Recently I started to collect all the available metadata (name, number of stars, forks, watchers, etc.) from the most popular GitHub repositories. I chose the “number of stargazers” as a measure of popularity. This metric is by no means perfect, but at least should have a strong positive correlation.

How I quickly grabbed all repositories with ≥50 stars (over 120k) using a crappy script.

This is the log log histogram of the repository-star relation:

We will use the awesome powerlaw package to plot the estimated PDF and the log-normal fit.

import pickle, numpy, powerlaw
# Load the repositories metadata from GitHubStars
with open("repos.pickle", "rb") as fin:
# Extract the series of star numbers
stars = numpy.array([r.stargazers_count for r in repos])
# Fit into all possible discrete distributions with a single awesome line
# There is no data before 50; the distribution becomes unstable after 1000
fit = powerlaw.Fit(stars, xmin=50, xmax=1000, discrete=True)
# Plot the projected and fitted probability distributions
fit.plot_pdf()
fit.power_law.plot_pdf(linestyle="--")

We see that the fit is good. It’s parameters are: μ=-15.31, σ=5.23. We crop the observed interval by 1000, it contains 93% of all the analysed repositories and does not include very high rated noisy samples (as seen on the histogram or on full PDF). Those noisy samples are unstably, randomly distributed and are not fittable. Let’s compare the log-normal hypothesis with the power-law and exponential ones.

>>> fit.distribution_compare("lognormal", "exponential", normalized_ratio=True)
(74.347790532408624, 0.0)
>>> fit.distribution_compare("lognormal", "power_law", normalized_ratio=True)
(1.8897939959930001, 0.058785516870108641)

These are the handy loglikelihood trials built into powerlaw, link to the documentation. It can be seen that with a 100% confidence the log-normal fit is better than exponential and with 94% confidence better than the power-law.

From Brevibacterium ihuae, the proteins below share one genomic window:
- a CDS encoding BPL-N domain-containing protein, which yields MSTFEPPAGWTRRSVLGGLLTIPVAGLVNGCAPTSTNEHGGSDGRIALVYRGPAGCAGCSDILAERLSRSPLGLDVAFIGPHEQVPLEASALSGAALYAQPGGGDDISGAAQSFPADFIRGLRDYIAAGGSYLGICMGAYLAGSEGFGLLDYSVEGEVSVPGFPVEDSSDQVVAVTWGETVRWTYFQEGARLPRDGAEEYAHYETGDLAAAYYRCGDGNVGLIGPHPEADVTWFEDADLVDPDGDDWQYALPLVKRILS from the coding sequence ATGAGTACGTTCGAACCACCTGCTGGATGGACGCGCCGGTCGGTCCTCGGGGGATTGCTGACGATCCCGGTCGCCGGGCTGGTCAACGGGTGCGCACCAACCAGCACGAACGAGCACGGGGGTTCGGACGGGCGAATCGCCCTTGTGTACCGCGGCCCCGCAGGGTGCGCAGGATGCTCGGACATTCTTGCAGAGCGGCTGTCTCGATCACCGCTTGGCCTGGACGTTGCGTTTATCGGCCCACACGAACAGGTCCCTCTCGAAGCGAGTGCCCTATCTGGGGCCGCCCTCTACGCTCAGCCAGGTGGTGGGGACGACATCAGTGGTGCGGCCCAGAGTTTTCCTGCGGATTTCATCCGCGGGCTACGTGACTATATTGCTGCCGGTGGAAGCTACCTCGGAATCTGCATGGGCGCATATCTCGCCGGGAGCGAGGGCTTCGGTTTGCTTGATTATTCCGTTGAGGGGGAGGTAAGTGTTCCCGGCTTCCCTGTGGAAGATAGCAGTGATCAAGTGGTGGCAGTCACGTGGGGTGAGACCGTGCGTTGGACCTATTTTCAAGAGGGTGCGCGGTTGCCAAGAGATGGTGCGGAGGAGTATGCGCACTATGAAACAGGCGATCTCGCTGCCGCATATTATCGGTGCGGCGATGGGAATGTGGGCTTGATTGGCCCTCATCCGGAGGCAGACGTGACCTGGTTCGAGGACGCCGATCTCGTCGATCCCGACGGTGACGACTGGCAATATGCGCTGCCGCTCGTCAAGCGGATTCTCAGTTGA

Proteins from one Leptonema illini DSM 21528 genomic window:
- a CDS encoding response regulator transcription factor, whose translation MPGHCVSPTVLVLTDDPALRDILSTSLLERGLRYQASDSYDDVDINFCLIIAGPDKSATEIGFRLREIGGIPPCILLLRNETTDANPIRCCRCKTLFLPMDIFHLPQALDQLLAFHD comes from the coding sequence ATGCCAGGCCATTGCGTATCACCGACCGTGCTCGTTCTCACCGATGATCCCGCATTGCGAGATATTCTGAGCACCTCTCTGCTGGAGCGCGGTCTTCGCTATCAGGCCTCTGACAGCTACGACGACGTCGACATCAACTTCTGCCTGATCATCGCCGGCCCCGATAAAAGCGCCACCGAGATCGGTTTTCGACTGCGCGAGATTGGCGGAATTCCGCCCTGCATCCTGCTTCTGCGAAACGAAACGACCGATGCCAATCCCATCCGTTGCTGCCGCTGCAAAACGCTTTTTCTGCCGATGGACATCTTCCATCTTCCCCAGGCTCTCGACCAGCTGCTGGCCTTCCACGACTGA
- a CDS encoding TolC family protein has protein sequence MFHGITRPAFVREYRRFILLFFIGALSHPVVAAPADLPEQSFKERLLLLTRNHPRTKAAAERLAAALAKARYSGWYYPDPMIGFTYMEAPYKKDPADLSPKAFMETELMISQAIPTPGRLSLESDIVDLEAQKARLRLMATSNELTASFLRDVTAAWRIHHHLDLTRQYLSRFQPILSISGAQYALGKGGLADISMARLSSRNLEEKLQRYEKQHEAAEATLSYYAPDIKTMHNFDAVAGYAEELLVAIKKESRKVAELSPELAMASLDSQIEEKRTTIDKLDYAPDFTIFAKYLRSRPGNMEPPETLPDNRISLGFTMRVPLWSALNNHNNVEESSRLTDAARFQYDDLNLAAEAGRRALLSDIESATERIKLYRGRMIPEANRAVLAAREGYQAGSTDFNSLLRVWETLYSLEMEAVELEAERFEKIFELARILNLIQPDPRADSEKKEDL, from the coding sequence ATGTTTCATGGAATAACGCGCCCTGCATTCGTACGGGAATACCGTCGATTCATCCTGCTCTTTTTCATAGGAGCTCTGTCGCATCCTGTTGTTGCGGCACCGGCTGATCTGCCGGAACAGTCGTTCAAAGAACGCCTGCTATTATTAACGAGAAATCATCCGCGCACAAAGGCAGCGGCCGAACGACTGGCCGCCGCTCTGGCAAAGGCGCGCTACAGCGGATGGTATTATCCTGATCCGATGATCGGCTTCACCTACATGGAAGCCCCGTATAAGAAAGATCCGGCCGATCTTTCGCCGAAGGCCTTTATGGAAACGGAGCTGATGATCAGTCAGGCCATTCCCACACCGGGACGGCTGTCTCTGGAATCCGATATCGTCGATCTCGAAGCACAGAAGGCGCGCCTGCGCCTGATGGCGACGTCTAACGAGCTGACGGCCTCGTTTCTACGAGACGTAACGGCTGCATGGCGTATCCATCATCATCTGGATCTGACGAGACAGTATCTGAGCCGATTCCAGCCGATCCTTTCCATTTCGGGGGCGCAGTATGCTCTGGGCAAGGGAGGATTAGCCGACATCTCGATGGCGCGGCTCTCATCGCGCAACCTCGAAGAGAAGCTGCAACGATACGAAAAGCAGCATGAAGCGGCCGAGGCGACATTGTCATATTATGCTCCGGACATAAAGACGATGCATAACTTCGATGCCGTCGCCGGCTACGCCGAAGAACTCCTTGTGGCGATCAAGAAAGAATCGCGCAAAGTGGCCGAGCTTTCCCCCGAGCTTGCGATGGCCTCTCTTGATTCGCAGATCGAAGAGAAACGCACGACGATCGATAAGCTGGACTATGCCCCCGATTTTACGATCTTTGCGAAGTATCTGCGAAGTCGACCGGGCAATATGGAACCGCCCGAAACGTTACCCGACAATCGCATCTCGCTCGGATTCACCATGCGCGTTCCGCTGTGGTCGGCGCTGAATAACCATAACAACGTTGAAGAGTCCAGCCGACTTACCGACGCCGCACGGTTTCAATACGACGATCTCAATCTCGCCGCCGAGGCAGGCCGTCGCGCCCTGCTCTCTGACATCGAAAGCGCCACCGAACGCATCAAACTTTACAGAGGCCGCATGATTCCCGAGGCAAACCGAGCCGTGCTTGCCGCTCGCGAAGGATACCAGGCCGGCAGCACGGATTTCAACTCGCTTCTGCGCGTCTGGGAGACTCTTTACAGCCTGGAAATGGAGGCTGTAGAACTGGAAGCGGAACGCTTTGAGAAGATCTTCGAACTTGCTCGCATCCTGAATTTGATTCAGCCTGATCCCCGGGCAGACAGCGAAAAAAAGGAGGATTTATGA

All right, what about the number of forks? Every registered GitHub user can fork a repository to his or her personal account, incrementing the corresponding counter of the origin, and GitHub API reports those counters’ values. Their distribution appears quite different:

However, it fits well to log-normal within the interval [30, 5000] forks:

Please note: we are plotting in the log-log domain, so the imaginary plateau on the histogram is not the “real” one.

What about the number of open issues?

Fit in [10, 600]:

Thus the majority of the top rated repositories has a small number of open issues, particularly 80% have less than 18.

The three mentioned metrics appear to have the same distribution kind. Are they actually correlated? A quick shot with pandas reveals it:

dataset = numpy.empty((len(repos), 3), dtype=float32)
dataset[:, 0] = [log(r.stargazers_count) for r in repos]
dataset[:, 1] = [log(r.forks_count + 1) for r in repos]
dataset[:, 2] = [log(r.open_issues_count + 1) for r in repos]
import pandas
df = pandas.DataFrame(dataset, columns=["Stars", "Forks", "Open issues"])
axes = pandas.tools.plotting.scatter_matrix(df, alpha=0.2)

So the answer is yes, all three are positively correlated. To be precise, here is the correlation matrix:

1.000.720.450.721.000.500.450.501.00

bonus

It appeared that some highly rated repositories became ghosts, that is, are empty.

And there are at least two repositories which are empty by design, either serving as a wiki or as an issue tracker: koush/support-wiki and WarEmu/WarBugs.